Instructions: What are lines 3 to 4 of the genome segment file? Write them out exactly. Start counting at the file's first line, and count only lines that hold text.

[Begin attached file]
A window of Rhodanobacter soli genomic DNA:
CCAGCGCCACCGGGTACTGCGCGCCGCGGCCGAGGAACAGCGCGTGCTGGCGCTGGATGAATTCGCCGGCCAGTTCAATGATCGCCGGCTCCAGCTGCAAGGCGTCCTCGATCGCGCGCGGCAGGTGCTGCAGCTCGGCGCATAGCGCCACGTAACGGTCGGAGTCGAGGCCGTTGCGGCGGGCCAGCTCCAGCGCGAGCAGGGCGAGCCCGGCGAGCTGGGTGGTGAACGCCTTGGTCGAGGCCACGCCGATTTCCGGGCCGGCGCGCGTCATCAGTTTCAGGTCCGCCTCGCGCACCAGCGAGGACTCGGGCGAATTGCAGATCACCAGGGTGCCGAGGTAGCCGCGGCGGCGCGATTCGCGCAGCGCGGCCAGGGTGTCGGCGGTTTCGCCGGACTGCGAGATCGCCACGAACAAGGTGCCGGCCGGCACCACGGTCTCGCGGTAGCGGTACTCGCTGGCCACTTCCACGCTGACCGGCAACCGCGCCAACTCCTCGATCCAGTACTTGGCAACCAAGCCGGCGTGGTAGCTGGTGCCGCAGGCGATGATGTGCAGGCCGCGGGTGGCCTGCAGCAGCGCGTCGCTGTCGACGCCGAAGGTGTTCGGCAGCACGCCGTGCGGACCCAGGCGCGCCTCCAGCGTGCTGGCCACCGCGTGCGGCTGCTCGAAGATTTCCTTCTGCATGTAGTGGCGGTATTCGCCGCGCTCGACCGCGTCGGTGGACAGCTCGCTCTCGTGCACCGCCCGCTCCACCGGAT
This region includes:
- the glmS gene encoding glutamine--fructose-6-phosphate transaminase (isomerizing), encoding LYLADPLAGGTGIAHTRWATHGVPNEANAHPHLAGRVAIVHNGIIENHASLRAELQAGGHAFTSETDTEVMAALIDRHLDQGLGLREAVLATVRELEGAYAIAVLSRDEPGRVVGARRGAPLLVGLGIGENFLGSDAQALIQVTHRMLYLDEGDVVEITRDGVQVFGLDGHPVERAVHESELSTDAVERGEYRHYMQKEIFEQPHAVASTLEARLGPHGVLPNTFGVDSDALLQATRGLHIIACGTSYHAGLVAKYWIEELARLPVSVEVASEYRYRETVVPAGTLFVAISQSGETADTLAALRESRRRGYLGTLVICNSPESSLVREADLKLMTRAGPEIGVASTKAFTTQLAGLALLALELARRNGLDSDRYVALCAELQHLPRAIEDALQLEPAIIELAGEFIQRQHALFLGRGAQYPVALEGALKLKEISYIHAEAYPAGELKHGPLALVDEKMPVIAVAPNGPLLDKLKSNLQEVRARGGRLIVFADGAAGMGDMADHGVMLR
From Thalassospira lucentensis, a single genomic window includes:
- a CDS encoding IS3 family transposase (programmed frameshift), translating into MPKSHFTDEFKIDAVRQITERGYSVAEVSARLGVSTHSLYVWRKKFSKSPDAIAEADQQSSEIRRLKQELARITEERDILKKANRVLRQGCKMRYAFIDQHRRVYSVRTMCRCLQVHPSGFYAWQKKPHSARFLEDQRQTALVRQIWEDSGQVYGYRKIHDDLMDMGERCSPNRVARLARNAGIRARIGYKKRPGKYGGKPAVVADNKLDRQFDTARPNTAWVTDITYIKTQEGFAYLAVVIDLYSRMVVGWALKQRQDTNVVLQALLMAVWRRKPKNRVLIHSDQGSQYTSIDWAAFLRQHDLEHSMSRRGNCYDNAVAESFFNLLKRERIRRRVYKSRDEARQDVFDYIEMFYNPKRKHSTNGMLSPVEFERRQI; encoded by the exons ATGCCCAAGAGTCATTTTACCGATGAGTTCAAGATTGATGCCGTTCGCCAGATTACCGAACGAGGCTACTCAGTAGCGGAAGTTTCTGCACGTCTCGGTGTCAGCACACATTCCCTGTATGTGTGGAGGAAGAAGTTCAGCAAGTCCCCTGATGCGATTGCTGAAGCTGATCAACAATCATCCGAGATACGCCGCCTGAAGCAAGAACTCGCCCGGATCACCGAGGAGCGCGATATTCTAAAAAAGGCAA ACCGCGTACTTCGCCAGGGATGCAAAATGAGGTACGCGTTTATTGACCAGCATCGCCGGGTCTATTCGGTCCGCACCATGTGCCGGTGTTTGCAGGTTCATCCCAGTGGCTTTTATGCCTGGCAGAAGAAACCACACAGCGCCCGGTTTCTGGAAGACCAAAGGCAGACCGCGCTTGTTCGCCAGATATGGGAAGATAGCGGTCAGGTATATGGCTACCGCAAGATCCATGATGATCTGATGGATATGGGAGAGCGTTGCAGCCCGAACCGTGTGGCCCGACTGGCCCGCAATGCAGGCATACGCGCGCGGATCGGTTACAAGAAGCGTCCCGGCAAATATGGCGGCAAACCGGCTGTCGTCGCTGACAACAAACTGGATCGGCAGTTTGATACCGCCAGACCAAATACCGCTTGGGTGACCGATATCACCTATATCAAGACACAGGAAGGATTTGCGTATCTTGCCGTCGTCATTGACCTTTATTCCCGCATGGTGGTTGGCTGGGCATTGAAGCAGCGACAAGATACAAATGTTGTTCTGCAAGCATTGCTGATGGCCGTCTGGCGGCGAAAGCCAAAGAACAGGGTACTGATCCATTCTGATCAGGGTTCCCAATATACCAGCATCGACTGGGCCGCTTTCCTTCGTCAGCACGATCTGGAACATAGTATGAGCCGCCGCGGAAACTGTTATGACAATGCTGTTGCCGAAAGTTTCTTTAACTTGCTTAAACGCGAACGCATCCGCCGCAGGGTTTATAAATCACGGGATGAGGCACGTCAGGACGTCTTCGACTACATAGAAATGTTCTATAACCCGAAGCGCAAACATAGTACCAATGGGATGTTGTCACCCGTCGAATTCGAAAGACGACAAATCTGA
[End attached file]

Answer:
This region includes:
- the glmS gene encoding glutamine--fructose-6-phosphate transaminase (isomerizing), encoding LYLADPLAGGTGIAHTRWATHGVPNEANAHPHLAGRVAIVHNGIIENHASLRAELQAGGHAFTSETDTEVMAALIDRHLDQGLGLREAVLATVRELEGAYAIAVLSRDEPGRVVGARRGAPLLVGLGIGENFLGSDAQALIQVTHRMLYLDEGDVVEITRDGVQVFGLDGHPVERAVHESELSTDAVERGEYRHYMQKEIFEQPHAVASTLEARLGPHGVLPNTFGVDSDALLQATRGLHIIACGTSYHAGLVAKYWIEELARLPVSVEVASEYRYRETVVPAGTLFVAISQSGETADTLAALRESRRRGYLGTLVICNSPESSLVREADLKLMTRAGPEIGVASTKAFTTQLAGLALLALELARRNGLDSDRYVALCAELQHLPRAIEDALQLEPAIIELAGEFIQRQHALFLGRGAQYPVALEGALKLKEISYIHAEAYPAGELKHGPLALVDEKMPVIAVAPNGPLLDKLKSNLQEVRARGGRLIVFADGAAGMGDMADHGVMLR